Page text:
02 March 2009

It's Filibuster Time! Can't Touch That Legislation

With all due respect to Hammer, great article by Jean Edward Smith (go Marshall!) in this morning's NY Times. I'm not a fan of the way Congress operates, and from the look of the opinion polls and general grumblings from the American public over partisan politics, it seems that it would behoove Congress to be a little less catholic and a little more puritanical in their employment of the filibuster. I think that would be a win-win idea on which we could all get aboard.

Interestingly enough, the idea that the Senate composition (2 senators from every state regardless of size) over represents most of the smaller, less populous states is an idea on which D-bro D, the gun-totting, Democrat-hating side of the family tree, and I can agree. As Smith opines,
The routine use of the filibuster as a matter of everyday politics has transformed the Senate’s legislative process from majority rule into minority tyranny. Leaving party affiliation aside, it is now possible for the senators representing the 34 million people who live in the 21 least populous states — a little more than 11 percent of the nation’s population — to nullify the wishes of the representatives of the remaining 88 percent of Americans.

The Senate adopted Rule 22 to permit cloture to be imposed (limiting debate) if two-thirds of the Senate agreed. ...But invoking cloture proved difficult....In 1975, Rule 22 was amended to allow 60 senators, three-fifths of the Senate, to close off debate. The results have been better, but not markedly so. In the 108th Congress (2003-2004), cloture was attempted 49 times and was successful only12. What is more disheartening is the growing frequency with which the filibuster has been resorted to.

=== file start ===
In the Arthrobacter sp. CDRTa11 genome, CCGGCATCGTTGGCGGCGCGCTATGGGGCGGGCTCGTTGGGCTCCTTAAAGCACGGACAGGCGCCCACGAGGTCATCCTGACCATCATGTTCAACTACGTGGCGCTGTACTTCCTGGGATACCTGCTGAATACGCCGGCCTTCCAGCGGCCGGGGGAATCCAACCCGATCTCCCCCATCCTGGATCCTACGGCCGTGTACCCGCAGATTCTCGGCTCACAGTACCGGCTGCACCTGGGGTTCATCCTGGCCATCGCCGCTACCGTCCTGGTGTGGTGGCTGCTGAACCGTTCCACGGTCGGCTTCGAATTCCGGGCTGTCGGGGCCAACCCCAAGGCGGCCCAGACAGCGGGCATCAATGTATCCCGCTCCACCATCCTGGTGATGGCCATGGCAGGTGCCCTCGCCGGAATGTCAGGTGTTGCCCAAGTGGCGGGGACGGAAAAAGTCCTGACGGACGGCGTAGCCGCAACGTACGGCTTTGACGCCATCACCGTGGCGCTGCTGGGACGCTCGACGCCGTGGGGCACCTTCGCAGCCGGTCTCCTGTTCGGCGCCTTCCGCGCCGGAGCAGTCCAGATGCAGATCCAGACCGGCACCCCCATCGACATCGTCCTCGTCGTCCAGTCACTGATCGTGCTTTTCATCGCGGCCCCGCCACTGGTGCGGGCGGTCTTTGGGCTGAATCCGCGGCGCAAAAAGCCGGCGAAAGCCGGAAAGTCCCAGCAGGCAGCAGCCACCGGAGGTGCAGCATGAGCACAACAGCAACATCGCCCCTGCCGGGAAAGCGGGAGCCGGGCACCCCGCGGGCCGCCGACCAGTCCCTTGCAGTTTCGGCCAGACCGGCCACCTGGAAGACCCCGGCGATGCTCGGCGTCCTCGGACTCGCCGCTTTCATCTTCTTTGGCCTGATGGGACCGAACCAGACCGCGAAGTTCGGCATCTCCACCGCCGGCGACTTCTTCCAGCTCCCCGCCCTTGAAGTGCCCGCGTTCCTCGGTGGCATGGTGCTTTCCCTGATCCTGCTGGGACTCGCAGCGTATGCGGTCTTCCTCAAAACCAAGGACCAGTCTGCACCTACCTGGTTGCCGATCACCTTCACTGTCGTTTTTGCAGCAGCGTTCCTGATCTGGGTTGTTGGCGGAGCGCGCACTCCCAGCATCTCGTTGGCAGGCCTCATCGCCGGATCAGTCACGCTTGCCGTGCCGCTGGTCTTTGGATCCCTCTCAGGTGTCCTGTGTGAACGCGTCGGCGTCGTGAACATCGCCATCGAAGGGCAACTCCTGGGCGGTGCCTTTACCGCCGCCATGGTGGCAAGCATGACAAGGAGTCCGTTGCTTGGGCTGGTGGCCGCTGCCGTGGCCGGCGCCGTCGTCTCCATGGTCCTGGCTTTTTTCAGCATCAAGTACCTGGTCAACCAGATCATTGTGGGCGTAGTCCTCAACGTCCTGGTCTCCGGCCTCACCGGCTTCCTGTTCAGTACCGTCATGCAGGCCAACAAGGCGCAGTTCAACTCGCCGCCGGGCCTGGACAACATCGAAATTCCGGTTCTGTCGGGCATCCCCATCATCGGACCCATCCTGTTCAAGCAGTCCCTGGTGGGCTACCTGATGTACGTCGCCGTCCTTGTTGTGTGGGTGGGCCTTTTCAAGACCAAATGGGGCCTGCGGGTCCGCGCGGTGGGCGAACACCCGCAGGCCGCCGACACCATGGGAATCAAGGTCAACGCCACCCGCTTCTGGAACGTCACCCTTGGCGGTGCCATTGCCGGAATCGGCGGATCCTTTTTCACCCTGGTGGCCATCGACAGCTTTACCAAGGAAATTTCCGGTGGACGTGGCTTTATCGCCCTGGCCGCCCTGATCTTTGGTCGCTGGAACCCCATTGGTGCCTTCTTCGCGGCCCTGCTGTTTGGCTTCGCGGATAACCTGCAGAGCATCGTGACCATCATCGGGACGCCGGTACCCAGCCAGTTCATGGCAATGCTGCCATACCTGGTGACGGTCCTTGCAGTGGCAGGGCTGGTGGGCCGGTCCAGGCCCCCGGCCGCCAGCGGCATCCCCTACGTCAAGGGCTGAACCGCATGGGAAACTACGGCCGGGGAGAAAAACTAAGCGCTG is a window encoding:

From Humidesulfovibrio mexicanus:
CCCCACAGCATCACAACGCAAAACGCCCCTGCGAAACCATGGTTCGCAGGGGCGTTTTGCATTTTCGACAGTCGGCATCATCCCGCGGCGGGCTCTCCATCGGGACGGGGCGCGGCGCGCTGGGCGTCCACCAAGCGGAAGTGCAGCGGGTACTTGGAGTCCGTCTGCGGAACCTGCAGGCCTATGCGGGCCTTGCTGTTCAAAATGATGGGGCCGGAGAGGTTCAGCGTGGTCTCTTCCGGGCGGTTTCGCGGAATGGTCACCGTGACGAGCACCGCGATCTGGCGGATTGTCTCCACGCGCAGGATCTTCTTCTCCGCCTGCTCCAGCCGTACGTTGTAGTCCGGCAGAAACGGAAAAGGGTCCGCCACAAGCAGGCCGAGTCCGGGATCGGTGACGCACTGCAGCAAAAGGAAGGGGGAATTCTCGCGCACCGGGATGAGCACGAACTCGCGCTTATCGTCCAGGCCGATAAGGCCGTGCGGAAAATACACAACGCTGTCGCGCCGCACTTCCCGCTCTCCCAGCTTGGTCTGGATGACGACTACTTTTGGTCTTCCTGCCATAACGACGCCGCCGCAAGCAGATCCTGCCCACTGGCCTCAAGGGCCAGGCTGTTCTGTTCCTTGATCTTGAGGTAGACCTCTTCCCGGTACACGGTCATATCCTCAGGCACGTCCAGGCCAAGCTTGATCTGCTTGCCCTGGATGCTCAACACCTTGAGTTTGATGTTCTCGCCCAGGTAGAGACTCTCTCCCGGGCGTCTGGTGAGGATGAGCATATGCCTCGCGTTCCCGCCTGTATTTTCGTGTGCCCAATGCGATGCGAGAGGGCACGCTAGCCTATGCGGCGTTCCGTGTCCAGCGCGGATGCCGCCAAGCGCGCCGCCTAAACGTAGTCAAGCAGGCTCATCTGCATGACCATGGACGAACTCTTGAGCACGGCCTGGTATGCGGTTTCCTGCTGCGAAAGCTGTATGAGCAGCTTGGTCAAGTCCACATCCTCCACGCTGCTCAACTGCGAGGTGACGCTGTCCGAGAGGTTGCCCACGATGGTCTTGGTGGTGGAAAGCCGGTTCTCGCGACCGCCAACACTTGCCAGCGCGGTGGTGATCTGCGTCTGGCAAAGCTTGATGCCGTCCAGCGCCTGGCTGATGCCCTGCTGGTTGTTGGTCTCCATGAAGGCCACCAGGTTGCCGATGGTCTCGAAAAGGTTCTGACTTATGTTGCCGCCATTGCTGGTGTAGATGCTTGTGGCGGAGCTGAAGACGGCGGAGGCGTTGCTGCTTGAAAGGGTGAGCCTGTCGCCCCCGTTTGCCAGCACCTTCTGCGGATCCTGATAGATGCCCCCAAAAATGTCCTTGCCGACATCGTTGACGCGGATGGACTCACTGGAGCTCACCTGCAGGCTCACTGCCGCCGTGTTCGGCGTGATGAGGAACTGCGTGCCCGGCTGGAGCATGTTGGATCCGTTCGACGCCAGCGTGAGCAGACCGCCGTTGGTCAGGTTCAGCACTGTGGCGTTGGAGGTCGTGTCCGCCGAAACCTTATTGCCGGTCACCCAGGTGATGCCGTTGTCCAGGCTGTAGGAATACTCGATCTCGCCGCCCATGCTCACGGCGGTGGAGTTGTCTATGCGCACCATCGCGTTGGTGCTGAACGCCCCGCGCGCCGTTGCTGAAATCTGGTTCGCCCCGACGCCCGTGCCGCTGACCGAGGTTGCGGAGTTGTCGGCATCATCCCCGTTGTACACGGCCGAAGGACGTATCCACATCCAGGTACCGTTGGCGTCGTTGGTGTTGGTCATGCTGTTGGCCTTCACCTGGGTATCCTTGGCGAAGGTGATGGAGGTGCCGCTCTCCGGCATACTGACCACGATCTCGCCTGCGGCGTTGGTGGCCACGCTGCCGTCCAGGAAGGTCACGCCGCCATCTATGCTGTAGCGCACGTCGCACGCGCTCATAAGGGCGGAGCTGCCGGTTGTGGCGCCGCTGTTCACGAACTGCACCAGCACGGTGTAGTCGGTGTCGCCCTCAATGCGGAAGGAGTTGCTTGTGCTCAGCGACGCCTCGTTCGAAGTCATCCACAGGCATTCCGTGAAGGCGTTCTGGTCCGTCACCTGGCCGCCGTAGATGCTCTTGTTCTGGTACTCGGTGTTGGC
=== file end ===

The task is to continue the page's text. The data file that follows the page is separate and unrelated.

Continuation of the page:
Nevertheless, the use of the filibuster as an everyday tool of legislation stands the idea of democratic government on its head. Instead of majority rule in the Senate, the tyranny of the minority prevails.

In the great legislative reapportionment cases of the 1960s, the Supreme Court defined democratic government as majority rule based on the principle of one person, one vote. It is time to apply that standard to the Senate.
I couldn't have said it better myself, but let's do look at those numbers a little closer. We are talking about the representatives of 34 million people subverting the will of the remaining 270 million Americans. Hardly fair. Hardly prudent. Shouldn't be legal. The most amazing thing to me is that they are able to do it through the manipulation of 41 men.

It is a sad day when a simple majority isn't required to forward the will of the people, but when the minority group must be silenced for the real work of America to move forward. What the Senate has created are conditions in which no dissenting opinion can be tolerated lest nothing get done. D-fav J is a fan of greater representation for minority opinions, and on this issue I think I can see his point. If minority opinion were diluted, we could count on less of a unified minority voting block to undermine important, well-supported legislation. At least on a day-to-day basis. I could envision times (stimulus, budget, etc.) when it might serve the interests of the minority leaders to vote as a block so that their interests were taken into consideration, but the vast majority of legislation wouldn't be at a standstill by a minority voting in lockstep with one another.

It is time our elected officials actually represented the people who elected them. And while the people who elected them DO want their individual interests represented in government, they do not want it (I tend to think) to stop government from functioning. It seems to me Congress hasn't gotten the message. They are in "my way or the highway" mode and can't get out. Any thoughts?